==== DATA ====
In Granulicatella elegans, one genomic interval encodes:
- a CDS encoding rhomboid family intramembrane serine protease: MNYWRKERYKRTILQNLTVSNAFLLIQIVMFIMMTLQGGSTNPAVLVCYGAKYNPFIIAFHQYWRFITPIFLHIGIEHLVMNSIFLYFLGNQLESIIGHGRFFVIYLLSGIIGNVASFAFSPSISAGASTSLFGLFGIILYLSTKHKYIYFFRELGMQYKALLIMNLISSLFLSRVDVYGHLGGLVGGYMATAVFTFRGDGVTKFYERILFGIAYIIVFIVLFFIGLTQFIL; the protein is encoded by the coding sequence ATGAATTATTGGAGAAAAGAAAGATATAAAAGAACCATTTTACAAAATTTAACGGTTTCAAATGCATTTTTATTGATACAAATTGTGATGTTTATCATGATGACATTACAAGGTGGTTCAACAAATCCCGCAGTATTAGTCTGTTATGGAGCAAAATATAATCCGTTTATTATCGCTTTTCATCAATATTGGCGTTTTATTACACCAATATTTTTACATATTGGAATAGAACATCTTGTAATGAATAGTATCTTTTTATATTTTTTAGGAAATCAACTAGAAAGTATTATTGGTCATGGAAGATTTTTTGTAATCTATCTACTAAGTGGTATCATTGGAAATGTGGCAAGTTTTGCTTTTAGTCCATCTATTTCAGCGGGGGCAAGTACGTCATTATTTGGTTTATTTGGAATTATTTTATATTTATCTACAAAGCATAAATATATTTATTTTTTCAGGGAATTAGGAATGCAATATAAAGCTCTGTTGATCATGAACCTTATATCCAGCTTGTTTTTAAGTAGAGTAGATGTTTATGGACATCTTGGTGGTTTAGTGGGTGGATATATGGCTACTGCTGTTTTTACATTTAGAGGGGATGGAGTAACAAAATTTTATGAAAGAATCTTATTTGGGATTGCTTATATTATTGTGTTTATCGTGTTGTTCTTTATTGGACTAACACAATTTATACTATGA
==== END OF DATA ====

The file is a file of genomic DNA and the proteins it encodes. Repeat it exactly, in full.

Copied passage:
In Granulicatella elegans, one genomic interval encodes:
- a CDS encoding rhomboid family intramembrane serine protease: MNYWRKERYKRTILQNLTVSNAFLLIQIVMFIMMTLQGGSTNPAVLVCYGAKYNPFIIAFHQYWRFITPIFLHIGIEHLVMNSIFLYFLGNQLESIIGHGRFFVIYLLSGIIGNVASFAFSPSISAGASTSLFGLFGIILYLSTKHKYIYFFRELGMQYKALLIMNLISSLFLSRVDVYGHLGGLVGGYMATAVFTFRGDGVTKFYERILFGIAYIIVFIVLFFIGLTQFIL; the protein is encoded by the coding sequence ATGAATTATTGGAGAAAAGAAAGATATAAAAGAACCATTTTACAAAATTTAACGGTTTCAAATGCATTTTTATTGATACAAATTGTGATGTTTATCATGATGACATTACAAGGTGGTTCAACAAATCCCGCAGTATTAGTCTGTTATGGAGCAAAATATAATCCGTTTATTATCGCTTTTCATCAATATTGGCGTTTTATTACACCAATATTTTTACATATTGGAATAGAACATCTTGTAATGAATAGTATCTTTTTATATTTTTTAGGAAATCAACTAGAAAGTATTATTGGTCATGGAAGATTTTTTGTAATCTATCTACTAAGTGGTATCATTGGAAATGTGGCAAGTTTTGCTTTTAGTCCATCTATTTCAGCGGGGGCAAGTACGTCATTATTTGGTTTATTTGGAATTATTTTATATTTATCTACAAAGCATAAATATATTTATTTTTTCAGGGAATTAGGAATGCAATATAAAGCTCTGTTGATCATGAACCTTATATCCAGCTTGTTTTTAAGTAGAGTAGATGTTTATGGACATCTTGGTGGTTTAGTGGGTGGATATATGGCTACTGCTGTTTTTACATTTAGAGGGGATGGAGTAACAAAATTTTATGAAAGAATCTTATTTGGGATTGCTTATATTATTGTGTTTATCGTGTTGTTCTTTATTGGACTAACACAATTTATACTATGA